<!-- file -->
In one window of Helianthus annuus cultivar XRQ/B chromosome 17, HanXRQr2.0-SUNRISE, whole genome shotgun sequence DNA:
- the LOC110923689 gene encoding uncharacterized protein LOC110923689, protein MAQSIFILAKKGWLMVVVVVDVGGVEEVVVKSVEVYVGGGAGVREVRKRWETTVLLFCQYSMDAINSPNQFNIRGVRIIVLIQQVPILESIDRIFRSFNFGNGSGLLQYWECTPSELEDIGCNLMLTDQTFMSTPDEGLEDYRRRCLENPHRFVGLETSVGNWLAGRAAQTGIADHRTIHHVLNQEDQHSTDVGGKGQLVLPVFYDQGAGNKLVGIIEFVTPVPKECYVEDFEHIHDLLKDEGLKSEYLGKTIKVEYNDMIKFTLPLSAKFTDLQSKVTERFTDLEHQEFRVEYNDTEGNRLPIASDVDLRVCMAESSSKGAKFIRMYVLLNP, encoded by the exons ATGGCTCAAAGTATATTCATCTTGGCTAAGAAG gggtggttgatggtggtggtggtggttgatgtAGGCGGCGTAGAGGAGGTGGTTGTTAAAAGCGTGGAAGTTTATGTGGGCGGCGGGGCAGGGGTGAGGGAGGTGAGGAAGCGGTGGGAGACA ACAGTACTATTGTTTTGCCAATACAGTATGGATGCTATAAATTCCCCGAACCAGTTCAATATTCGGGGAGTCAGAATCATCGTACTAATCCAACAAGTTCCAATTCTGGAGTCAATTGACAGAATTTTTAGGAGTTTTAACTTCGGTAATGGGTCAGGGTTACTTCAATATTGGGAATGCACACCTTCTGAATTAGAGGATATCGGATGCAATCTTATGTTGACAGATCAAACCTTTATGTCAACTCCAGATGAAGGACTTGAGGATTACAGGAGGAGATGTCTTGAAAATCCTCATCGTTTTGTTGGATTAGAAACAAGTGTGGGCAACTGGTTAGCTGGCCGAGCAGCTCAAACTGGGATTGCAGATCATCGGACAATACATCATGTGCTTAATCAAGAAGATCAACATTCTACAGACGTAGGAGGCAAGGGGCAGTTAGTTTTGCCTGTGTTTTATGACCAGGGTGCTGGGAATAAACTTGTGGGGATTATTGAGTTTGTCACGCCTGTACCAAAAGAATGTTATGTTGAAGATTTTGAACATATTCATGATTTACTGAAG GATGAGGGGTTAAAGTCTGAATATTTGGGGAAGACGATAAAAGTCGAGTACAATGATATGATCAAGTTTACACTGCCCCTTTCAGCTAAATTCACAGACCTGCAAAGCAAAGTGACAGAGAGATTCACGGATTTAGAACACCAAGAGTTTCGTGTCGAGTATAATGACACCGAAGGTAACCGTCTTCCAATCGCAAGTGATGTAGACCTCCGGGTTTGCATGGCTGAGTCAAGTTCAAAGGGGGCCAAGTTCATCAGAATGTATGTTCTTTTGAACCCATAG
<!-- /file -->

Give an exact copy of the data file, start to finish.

In one window of Helianthus annuus cultivar XRQ/B chromosome 17, HanXRQr2.0-SUNRISE, whole genome shotgun sequence DNA:
- the LOC110923689 gene encoding uncharacterized protein LOC110923689, protein MAQSIFILAKKGWLMVVVVVDVGGVEEVVVKSVEVYVGGGAGVREVRKRWETTVLLFCQYSMDAINSPNQFNIRGVRIIVLIQQVPILESIDRIFRSFNFGNGSGLLQYWECTPSELEDIGCNLMLTDQTFMSTPDEGLEDYRRRCLENPHRFVGLETSVGNWLAGRAAQTGIADHRTIHHVLNQEDQHSTDVGGKGQLVLPVFYDQGAGNKLVGIIEFVTPVPKECYVEDFEHIHDLLKDEGLKSEYLGKTIKVEYNDMIKFTLPLSAKFTDLQSKVTERFTDLEHQEFRVEYNDTEGNRLPIASDVDLRVCMAESSSKGAKFIRMYVLLNP, encoded by the exons ATGGCTCAAAGTATATTCATCTTGGCTAAGAAG gggtggttgatggtggtggtggtggttgatgtAGGCGGCGTAGAGGAGGTGGTTGTTAAAAGCGTGGAAGTTTATGTGGGCGGCGGGGCAGGGGTGAGGGAGGTGAGGAAGCGGTGGGAGACA ACAGTACTATTGTTTTGCCAATACAGTATGGATGCTATAAATTCCCCGAACCAGTTCAATATTCGGGGAGTCAGAATCATCGTACTAATCCAACAAGTTCCAATTCTGGAGTCAATTGACAGAATTTTTAGGAGTTTTAACTTCGGTAATGGGTCAGGGTTACTTCAATATTGGGAATGCACACCTTCTGAATTAGAGGATATCGGATGCAATCTTATGTTGACAGATCAAACCTTTATGTCAACTCCAGATGAAGGACTTGAGGATTACAGGAGGAGATGTCTTGAAAATCCTCATCGTTTTGTTGGATTAGAAACAAGTGTGGGCAACTGGTTAGCTGGCCGAGCAGCTCAAACTGGGATTGCAGATCATCGGACAATACATCATGTGCTTAATCAAGAAGATCAACATTCTACAGACGTAGGAGGCAAGGGGCAGTTAGTTTTGCCTGTGTTTTATGACCAGGGTGCTGGGAATAAACTTGTGGGGATTATTGAGTTTGTCACGCCTGTACCAAAAGAATGTTATGTTGAAGATTTTGAACATATTCATGATTTACTGAAG GATGAGGGGTTAAAGTCTGAATATTTGGGGAAGACGATAAAAGTCGAGTACAATGATATGATCAAGTTTACACTGCCCCTTTCAGCTAAATTCACAGACCTGCAAAGCAAAGTGACAGAGAGATTCACGGATTTAGAACACCAAGAGTTTCGTGTCGAGTATAATGACACCGAAGGTAACCGTCTTCCAATCGCAAGTGATGTAGACCTCCGGGTTTGCATGGCTGAGTCAAGTTCAAAGGGGGCCAAGTTCATCAGAATGTATGTTCTTTTGAACCCATAG